• Partner with HIP Housing, whose Our Home Sharing Program helps match renters with ADU owners. Their program includes a screening process of applicants, facilitating a Living Together Agreement and follow up support.

  • There are eight schools within Atherton’s town limits. Teacher recruitment and retention impacts the quality of our children’s education. The quality of our local schools impacts our property values. The Town should engage with our local schools - particularly the public schools - to set up an ADU rental pipeline specifically for our school staff. This potentially could be part of Atherton’s partnership with a nonprofit such as HIP Housing.




HCD prefers municipalities create an independent revenue stream to fund affordable housing. Allocating funds towards ADU incentive programs will also justify our projections in our housing element, making HCD approval more likely. 


Rallying support from the Atherton community to build and rent the necessary ADUs to achieve our goals will be a massive undertaking. The Town will need to be proactive and creative in its outreach, which historically has not been its strength. I would bring 15+ years of experience as a communications professional to guide and bolster the Town’s community outreach program.


Some initial ideas: 


  • Proactively communicate ADU benefits and incentive programs to residents through the Town’s communication channels (mailers, emails, social media, The Athertonian). Key messages to include: 

    • ADUs increase home value.

    • ADUs are not counted towards a property's maximum allowable square footage; meaning, converting a pool house into an ADU can create additional space for primary residence renovations.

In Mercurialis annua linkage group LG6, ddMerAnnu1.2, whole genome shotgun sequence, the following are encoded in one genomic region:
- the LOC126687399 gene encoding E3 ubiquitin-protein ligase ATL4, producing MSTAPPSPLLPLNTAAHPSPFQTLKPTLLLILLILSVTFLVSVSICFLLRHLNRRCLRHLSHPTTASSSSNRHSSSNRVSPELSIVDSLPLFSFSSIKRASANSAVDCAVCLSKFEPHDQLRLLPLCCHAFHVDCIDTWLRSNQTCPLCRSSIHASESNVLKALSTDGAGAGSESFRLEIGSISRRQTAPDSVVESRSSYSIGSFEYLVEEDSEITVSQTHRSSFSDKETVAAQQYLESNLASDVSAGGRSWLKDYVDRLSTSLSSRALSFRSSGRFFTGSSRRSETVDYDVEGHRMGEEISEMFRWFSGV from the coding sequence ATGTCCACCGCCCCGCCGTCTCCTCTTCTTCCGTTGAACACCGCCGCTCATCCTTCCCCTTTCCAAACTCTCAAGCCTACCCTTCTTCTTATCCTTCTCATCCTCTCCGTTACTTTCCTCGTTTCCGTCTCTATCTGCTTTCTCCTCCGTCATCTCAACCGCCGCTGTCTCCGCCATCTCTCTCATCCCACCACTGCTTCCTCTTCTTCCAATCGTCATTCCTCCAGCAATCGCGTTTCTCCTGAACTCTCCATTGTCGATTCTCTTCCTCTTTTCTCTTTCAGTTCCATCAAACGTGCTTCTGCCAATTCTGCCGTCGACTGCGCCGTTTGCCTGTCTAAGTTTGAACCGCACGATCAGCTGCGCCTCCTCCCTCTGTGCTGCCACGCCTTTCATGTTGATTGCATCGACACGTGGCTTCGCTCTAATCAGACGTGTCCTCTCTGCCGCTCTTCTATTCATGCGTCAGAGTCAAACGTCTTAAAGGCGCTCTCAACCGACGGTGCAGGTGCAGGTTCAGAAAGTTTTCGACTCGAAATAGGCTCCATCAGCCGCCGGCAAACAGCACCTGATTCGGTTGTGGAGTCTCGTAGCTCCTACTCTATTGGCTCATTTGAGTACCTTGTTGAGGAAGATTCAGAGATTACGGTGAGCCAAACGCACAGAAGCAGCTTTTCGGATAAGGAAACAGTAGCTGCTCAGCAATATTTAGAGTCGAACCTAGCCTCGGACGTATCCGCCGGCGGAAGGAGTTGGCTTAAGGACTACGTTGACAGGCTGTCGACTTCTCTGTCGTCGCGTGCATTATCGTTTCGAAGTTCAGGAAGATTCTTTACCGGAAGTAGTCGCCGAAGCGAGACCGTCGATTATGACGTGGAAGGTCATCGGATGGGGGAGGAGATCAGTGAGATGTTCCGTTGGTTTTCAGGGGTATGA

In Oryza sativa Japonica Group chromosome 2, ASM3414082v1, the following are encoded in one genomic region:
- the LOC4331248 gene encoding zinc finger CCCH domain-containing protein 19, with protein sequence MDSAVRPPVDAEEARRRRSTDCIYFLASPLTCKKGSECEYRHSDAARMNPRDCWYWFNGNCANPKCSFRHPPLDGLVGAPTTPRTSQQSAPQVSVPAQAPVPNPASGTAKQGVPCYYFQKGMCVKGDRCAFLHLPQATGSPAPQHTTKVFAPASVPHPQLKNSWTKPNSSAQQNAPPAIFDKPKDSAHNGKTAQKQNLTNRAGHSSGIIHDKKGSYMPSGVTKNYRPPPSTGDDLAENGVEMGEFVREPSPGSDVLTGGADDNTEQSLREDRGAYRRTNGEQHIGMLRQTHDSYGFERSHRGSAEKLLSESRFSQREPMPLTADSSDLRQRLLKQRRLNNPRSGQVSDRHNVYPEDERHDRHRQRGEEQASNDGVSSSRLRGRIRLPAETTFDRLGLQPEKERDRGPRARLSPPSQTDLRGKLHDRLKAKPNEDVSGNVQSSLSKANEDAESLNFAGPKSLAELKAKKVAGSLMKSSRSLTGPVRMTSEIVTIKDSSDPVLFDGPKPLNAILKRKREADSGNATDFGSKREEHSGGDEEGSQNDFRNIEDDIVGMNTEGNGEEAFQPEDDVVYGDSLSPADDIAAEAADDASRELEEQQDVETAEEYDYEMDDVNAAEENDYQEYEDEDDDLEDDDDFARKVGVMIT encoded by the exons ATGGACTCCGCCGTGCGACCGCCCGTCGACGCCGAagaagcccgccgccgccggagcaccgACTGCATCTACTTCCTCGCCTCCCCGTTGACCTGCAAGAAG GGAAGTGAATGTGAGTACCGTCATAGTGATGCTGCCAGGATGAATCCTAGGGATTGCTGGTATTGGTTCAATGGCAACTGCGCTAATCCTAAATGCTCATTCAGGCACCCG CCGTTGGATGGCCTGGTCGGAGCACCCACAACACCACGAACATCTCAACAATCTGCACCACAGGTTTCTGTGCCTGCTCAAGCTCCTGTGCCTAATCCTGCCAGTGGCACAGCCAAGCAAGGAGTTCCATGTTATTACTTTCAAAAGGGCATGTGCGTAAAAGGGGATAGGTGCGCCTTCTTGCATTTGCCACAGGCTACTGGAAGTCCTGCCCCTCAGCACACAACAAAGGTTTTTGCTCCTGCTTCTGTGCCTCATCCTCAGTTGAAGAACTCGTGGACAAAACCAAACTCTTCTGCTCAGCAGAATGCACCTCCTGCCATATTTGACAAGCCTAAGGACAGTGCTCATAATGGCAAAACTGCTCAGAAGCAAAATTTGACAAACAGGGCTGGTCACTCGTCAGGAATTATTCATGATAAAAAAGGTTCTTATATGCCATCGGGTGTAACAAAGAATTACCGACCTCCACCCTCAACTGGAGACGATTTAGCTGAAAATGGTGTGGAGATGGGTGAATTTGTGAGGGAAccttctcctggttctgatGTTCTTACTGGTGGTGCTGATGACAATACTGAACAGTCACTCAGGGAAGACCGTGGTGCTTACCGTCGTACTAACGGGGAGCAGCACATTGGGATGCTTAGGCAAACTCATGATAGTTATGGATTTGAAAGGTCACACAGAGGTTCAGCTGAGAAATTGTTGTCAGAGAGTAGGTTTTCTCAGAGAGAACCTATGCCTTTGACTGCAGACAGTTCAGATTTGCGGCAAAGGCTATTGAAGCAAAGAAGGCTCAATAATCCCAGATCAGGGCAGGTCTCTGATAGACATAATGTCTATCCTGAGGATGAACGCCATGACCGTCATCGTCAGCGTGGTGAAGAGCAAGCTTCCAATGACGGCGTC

• ADUs provide a potential revenue stream.

    • ADUs as housing for aging parents, children, staff.

  • Host an Atherton ADU Tour: similar to the “Tour de Coop,” Garden or Green Home Tours, Atherton residents could voluntarily open up their properties to showcase their ADUs and answer questions from other residents. The Town would organize the route and provide educational materials.

  • If Atherton partners with Hello Housing or HIP Housing, the Town should host a Meet & Greet / Q&A event where residents can hear about their services and ask questions.

  • ADU promotional materials should be handed out with each building permit.

  • Host an ADU-specific “Builders Roundtable” to identify hurdles and solutions for ADU development in Atherton.

  • Conduct a proactive media campaign; for example work with Atherton Living to profile our ADU nonprofits, or a feature on a resident who lives in an Atherton ADU.




There are eight schools in town that could develop housing on their properties. Menlo College has expressed interest in building faculty housing. Funding is an issue.


  • Broker a partnership between Atherton, Menlo College (or another school / school district) and a non-profit housing developer. For example, the nonprofit Alta Housing manages below market rate (BMR) faculty housing for Stanford (as well as BMR programs for Redwood City, Los Altos and Palo Alto). Non-profit developers have more sources of capital (tax credits, city, state and federal government grants and loans etc.) than a typical developer, which allows them to build below market rate housing. Atherton could further support this development by creating an affordable housing fund and exploring grants and subsidies from the federal and state government. Atherton residents could also donate to the nonprofit fund separately. 

  • Contact HEART of San Mateo County to determine if funding might be available for workforce housing through its Developer Loans program. HEART is a 501(c)(3) that was founded in 2003 as a public/private partnership among the cities in San Mateo County, the County, and the business, nonprofit, education, and labor communities to create more affordable housing in San Mateo County. Atherton is part of its joint-powers authority.